The Side Effects of Shadow Banking on Liquidity Provision
57 Pages Posted: 28 Oct 2019
Date Written: October 17, 2019
Shadow banks had a negligible presence in the US corporate loan market in the 1990s, but by 2016 they funded about 45% of the outstanding corporate term loans. Consistent with banking theories on liquidity provision, shadow banks remained absent from the credit line business. Nonetheless, they had a negative impact on the liquidity insurance provided by credit lines. The arrival of shadow banks increased competition in the term loan business and triggered a substitution of traditional term loans that amortize linearly with bullet loans that are paid at maturity. These changes led to the exit of banks, in particular those with lower risk appetite, not only from term loans but also from credit lines that are part of the deals containing those term loans. As a result, credit line syndicates have become more concentrated and funded by riskier banks, thereby, reducing the liquidity insurance they offer to corporations.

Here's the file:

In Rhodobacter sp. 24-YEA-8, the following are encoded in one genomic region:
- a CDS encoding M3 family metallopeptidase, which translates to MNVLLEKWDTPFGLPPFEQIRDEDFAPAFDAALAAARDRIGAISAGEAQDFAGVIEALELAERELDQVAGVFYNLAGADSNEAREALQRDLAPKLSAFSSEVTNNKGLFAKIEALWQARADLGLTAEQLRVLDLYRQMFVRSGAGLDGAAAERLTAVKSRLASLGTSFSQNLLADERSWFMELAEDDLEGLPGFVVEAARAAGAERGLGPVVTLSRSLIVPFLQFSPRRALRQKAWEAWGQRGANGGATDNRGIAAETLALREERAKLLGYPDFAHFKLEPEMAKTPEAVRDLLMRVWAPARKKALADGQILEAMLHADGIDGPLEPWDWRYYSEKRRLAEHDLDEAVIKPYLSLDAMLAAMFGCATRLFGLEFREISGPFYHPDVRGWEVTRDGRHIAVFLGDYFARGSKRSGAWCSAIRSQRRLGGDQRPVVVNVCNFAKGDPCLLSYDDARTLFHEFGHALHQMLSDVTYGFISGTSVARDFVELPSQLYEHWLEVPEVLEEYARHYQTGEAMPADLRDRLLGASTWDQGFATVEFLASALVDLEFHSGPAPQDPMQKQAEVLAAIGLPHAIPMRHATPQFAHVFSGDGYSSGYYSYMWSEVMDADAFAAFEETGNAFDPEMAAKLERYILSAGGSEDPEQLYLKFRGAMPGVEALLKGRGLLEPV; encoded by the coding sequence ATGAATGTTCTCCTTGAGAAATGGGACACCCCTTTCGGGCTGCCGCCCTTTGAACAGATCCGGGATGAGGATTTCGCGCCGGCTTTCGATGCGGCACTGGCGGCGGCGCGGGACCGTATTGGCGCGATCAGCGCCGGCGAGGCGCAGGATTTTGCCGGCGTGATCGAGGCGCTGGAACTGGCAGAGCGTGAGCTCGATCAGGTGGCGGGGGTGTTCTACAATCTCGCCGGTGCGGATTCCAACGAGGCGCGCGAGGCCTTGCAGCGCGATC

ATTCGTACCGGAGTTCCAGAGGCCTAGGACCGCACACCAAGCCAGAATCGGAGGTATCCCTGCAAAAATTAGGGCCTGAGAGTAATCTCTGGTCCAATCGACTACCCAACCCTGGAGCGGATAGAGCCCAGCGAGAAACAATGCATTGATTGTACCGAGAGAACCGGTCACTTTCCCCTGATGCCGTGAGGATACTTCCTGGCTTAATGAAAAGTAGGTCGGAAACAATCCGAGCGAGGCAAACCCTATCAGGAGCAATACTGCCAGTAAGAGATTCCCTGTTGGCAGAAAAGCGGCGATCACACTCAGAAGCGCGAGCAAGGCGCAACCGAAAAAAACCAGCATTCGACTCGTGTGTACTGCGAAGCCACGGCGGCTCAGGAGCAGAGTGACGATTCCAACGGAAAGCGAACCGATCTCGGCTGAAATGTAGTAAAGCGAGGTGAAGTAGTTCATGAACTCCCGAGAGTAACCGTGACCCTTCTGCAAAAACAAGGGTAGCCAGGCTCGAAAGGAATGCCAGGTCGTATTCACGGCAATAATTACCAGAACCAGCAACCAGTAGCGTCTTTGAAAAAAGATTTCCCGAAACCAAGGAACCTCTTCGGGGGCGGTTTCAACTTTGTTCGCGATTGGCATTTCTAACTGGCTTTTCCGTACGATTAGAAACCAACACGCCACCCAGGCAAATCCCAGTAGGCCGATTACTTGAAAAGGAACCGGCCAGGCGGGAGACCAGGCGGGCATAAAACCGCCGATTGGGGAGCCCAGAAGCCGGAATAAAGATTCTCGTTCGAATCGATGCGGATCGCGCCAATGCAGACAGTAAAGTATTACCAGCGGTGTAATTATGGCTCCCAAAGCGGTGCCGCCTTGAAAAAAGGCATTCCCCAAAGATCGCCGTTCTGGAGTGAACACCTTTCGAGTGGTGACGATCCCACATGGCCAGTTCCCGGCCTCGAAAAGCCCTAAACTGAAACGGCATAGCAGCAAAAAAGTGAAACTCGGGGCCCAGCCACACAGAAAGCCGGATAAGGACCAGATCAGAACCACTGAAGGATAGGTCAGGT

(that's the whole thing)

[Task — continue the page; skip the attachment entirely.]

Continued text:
Keywords: shadow banks, term loan and credit line deals
JEL Classification: G21
Suggested Citation: Suggested Citation